By Tim McGivern
The Dick Cheney affair. It's fair to say, the vice president is very popular among GOP supporters, generally. Many actually still believe he is the bland, avuncular pragmatist at the White House who remains cool, even statesmanly, under pressure. Anyone who has read recent books by Paul O'Neill, Richard Clarke and Bob Woodward might get a slightly different impression, however—that of a secretive, brooding, physical wreck of a man who drives the neocon agenda with almost deranged passion.
In Woodward's Plan of Attack, for example, he describes Cheney's focus on Iraq after 9-11 as "beyond hell-bent." Considering Woodward has been an award winning journalist and editor at the Washington Post for more than 30 years, one would think he understands the importance of choosing his words carefully. Beyond hell-bent?
Anyhow, when Cheney told Sen. Patrick Leahy recently to "Go f--k yourself" in front of members of the press, the thin veneer of statesmanship and, perhaps, stability was stripped away and newspaper editors were left in a quandary. How would this meltdown appear in print? Surprisingly, The Washington Post chose to run Cheney's exact quote. It was the first time the expletive appeared in the paper since 1998. The Los Angeles Times, for only the third time since 1985, also used the f-word when quoting Cheney. The New York Times, however, tiptoed around the remark, calling it "an obscene phrase to describe what he thought Mr. Leahy should do."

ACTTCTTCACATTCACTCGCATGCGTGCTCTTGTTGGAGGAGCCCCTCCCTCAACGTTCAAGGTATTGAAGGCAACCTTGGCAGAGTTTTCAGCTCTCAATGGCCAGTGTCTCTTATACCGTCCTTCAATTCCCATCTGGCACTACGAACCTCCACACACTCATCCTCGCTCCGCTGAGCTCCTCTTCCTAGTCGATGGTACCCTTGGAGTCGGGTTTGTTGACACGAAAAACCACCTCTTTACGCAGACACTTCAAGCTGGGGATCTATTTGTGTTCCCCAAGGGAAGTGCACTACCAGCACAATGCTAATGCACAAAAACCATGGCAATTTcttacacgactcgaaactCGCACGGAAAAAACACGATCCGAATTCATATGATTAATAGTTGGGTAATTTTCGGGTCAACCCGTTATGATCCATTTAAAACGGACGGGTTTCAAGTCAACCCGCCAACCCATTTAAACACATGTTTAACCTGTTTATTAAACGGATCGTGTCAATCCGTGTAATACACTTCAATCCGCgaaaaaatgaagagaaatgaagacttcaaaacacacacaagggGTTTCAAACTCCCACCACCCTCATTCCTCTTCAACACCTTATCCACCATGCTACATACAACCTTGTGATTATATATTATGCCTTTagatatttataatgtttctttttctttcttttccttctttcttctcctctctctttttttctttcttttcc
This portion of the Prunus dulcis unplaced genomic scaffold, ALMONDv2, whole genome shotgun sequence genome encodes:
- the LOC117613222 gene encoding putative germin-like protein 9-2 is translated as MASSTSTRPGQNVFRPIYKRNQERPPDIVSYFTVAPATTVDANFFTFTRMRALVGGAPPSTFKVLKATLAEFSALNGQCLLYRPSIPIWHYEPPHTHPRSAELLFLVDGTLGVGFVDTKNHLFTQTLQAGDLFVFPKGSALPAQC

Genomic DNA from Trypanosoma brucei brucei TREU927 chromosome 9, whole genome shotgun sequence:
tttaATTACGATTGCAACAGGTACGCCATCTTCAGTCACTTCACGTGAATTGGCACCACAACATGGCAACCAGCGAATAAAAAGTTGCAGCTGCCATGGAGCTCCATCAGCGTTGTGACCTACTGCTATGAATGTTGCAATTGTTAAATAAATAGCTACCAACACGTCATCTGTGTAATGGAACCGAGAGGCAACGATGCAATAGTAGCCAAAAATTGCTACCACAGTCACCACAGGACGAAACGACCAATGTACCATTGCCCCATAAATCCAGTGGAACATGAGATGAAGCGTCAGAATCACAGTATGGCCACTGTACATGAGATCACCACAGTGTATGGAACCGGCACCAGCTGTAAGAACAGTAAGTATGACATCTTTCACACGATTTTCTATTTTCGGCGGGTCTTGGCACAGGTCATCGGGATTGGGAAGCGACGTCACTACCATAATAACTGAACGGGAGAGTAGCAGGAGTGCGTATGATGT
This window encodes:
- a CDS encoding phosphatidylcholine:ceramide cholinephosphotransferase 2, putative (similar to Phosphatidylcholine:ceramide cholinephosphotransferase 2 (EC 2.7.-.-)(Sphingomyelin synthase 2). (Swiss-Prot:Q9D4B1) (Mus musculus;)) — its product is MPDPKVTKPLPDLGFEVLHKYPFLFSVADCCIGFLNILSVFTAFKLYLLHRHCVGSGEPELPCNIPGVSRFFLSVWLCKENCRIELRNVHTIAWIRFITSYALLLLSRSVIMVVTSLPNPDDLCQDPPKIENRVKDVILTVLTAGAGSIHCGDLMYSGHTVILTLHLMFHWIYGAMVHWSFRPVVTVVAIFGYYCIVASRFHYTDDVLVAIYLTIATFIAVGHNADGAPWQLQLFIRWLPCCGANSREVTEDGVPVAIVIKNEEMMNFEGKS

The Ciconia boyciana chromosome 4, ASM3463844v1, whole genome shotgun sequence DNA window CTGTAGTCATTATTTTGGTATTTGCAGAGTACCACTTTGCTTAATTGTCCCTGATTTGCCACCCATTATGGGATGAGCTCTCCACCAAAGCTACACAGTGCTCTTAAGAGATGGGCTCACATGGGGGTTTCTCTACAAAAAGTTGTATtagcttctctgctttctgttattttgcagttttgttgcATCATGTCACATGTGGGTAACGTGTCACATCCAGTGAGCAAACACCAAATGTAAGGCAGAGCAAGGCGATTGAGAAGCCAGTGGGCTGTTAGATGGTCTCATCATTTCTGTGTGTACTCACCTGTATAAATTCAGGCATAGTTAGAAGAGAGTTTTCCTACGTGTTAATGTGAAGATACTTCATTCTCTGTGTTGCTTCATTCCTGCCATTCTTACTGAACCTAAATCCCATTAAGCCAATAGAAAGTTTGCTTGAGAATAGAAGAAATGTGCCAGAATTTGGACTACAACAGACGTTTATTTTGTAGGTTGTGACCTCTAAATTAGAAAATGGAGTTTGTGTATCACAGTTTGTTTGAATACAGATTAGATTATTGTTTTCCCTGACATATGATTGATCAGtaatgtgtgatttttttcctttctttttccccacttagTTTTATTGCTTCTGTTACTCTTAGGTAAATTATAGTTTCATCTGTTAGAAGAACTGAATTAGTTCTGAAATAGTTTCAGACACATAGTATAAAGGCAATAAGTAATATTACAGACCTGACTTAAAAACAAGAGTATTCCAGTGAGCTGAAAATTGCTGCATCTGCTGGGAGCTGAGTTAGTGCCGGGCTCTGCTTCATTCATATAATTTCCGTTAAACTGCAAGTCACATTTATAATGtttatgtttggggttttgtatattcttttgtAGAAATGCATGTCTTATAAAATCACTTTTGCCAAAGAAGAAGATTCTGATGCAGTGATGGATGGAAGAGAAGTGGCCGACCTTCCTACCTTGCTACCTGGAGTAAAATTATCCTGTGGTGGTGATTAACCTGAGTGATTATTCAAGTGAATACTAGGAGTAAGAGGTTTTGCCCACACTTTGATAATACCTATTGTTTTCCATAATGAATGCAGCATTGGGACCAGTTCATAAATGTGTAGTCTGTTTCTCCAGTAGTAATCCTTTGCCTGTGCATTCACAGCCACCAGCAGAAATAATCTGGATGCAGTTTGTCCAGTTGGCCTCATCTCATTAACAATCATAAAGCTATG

In response to the coverage, Slate.com raised the question last week: "When do papers print the f-word?" The answer, according to Slate columnist Dan Kois, followed: "Editors weigh the newsworthiness of the event in question against concerns about community standards. Readers can be just as distracted when a newspaper clumsily sidesteps profanity as when a paper uses it; it's up to the editor to decide whether the journalistic purpose of the story is best served by bluntness or decorum."
Yankees fans to Cheney: Go f—k yourself! Meanwhile, when Cheney showed up for a New York Yankees game in the Bronx last week, he was booed by fans when his face flashed on the scoreboard during the singing of "God Bless America." The picture was quickly removed, according to news reports.
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